(177 bytes) ROOTS=SAKNES zieds1mazs2.gif 
             (177 bytes) History zieds1mazs2.gif 
             (177 bytes) Help





mazpuke3.GIF (425 bytes) Military service in Russia Empire

At the beginning of the 19th century many people of the Baltic provinces had very limited possibilities of migrating. For example, serfs could leave the area of their owner's manor only by his order. For this people a rare possibility of participating in migration processes was to join the Army. Nevertheless, the serfs were not happy to be recruited and to start the military service with privileges to visit other parts of the world.

The Army should also be taken into account, if people migration had to be investigated in a later time. In any case, it is clear that some knowledge of the conscription system of the Russian Empire, and its Army in general, would be important for family history research. The regulations of the life of the retired soldiers are also important, because their settlement and migration could be different of general standards.

The system of recruiting
Kanton schools
Rules for Jews
Recruiting technique
Compulsory service after 1874

Latvian officers in the Army of Russia Empire


The system of recruiting

The Baltic provinces were included in the military service of the Russia Empire in 1793, when it was ordered to take recruits in Vidzeme [Livland] province. In 1797 a similar order was also issued for Kurzeme [Kurland] province. In 1794 this system was introduced in Latgale (or Vitebskas province).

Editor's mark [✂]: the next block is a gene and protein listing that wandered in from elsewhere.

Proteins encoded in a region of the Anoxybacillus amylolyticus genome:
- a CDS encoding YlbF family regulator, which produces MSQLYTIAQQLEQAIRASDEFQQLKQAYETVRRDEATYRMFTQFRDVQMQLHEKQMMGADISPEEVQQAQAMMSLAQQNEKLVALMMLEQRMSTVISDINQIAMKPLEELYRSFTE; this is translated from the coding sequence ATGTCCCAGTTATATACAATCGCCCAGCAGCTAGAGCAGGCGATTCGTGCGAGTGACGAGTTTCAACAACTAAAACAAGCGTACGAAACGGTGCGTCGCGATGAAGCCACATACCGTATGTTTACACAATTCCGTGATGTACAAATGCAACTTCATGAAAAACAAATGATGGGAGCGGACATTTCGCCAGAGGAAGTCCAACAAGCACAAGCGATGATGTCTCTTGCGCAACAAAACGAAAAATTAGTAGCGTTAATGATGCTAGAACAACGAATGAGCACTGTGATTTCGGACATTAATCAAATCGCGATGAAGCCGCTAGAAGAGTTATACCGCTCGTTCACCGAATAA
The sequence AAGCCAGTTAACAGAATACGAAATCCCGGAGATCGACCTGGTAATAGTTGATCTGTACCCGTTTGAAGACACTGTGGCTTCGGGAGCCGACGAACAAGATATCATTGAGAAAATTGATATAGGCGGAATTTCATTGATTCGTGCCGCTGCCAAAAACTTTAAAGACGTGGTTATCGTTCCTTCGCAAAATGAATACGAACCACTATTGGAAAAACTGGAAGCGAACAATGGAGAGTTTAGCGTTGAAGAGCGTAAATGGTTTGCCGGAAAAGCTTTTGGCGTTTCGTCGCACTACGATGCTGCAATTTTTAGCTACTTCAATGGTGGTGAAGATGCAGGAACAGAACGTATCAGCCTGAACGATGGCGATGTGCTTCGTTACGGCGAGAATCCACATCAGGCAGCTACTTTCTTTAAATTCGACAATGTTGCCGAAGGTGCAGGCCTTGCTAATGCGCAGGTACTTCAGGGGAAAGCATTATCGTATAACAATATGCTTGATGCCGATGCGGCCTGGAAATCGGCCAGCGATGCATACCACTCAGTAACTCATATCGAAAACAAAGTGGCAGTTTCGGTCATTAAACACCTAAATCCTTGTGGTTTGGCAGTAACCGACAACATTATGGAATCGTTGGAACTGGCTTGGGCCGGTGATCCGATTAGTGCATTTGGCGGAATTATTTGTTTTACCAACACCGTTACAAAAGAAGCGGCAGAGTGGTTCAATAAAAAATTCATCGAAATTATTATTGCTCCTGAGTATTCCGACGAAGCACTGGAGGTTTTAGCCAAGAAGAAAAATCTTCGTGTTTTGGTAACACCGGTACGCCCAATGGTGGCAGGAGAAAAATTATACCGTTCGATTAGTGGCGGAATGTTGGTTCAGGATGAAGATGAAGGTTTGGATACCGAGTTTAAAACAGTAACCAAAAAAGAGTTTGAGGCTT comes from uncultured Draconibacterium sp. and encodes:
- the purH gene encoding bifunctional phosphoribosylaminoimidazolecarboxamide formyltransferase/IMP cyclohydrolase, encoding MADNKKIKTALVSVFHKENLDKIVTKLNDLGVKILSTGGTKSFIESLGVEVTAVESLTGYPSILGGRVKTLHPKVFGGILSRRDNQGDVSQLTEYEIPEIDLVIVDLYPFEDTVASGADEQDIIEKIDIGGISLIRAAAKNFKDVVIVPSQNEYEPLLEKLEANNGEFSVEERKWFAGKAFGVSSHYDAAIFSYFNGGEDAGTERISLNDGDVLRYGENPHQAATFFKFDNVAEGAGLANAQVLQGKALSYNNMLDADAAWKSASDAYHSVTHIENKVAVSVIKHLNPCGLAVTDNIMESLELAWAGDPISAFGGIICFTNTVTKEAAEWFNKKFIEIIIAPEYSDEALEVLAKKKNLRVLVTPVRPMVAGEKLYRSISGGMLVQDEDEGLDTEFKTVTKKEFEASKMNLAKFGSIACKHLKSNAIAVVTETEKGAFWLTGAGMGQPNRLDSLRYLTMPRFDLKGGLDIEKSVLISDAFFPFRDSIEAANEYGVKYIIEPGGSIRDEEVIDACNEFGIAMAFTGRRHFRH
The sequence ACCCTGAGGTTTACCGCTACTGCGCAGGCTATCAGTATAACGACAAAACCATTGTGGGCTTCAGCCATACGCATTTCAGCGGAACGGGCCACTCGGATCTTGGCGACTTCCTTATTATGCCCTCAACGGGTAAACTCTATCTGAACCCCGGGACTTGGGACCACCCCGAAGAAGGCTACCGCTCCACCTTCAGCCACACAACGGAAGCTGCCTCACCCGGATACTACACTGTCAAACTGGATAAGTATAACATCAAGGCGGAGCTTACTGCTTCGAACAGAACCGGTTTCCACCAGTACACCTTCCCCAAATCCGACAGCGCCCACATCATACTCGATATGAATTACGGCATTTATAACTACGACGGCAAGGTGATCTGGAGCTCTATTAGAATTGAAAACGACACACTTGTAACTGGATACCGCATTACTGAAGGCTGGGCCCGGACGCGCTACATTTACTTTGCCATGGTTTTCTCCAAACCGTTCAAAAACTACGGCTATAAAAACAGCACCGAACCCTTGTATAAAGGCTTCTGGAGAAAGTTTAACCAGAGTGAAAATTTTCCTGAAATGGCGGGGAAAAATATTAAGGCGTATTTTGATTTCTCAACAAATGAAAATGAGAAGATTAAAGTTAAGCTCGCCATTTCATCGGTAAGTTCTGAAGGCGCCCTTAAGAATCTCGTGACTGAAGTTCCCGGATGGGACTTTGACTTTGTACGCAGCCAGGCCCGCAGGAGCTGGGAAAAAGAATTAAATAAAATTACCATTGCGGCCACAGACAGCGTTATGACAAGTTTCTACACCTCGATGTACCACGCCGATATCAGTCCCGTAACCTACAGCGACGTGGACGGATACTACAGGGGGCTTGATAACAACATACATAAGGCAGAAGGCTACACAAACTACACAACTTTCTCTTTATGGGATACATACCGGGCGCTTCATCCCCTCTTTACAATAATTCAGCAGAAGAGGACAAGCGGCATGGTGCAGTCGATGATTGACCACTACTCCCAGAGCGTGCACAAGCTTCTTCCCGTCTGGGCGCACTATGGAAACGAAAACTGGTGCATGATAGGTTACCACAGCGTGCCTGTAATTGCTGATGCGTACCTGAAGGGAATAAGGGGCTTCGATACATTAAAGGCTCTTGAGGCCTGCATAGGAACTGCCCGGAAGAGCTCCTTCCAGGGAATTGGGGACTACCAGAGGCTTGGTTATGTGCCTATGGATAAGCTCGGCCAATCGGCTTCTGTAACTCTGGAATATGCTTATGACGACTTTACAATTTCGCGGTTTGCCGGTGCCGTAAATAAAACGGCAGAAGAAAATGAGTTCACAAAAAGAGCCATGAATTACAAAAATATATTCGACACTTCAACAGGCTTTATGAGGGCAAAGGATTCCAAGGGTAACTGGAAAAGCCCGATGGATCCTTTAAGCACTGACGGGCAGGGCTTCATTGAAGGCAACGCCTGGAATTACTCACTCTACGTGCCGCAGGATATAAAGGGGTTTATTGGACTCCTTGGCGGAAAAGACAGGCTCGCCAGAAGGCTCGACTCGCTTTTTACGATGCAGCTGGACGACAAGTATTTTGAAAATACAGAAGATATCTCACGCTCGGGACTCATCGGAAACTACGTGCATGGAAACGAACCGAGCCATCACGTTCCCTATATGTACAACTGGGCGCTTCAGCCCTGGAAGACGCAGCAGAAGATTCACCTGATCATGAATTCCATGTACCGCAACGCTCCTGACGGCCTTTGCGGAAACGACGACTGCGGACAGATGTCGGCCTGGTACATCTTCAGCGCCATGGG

The people, or as the officials of that time said - the souls, were periodically counted and registered in revision lists. The main goal of these lists was to determine the number of personal tax payers, but the lists were also used for estimating of the Army reserves. Regularly a special order set the number of the men that should be recruited that year.

- 3 men from every 500 adult male souls in 1797
- 1798 only one man
- 1800 and 1801 no recruiting took place.

In 1811, when the Empire was preparing for the war with Napoleon, the quota was 4 men from every 500 male souls. That year the registration of the personal tax payers was conducted and totally 191 060 men were counted in Kurzeme. So about 1500 recruits from Kurzeme had to join the Army. Later in the 19th century not all of the provinces provided recruits in the same year, but it was ordered which year each province should have been charged with the recruitment.

It is possible to estimate that about 10-20 persons from a parish joined the Army each recruitment year. The service time was 25 years at the beginning of the century. In 1834 it was decreased to 20 years - 15 regular years and 5 years in reserve. I do not realize, why a lot of sources and folklore speak about the service time of 25 years, while actually only the men conscripted within 1793-1809 (16 years) served full 25 years period. Maybe it happened because only those soldiers who served without fault could leave the service after 20 years, and it is easy to understand that this was a very subtle criterion and in reality only some soldiers could profit from this Law, but no realistic information is available.

The text of the Law of 1834 is translated into English and is available on the Internet.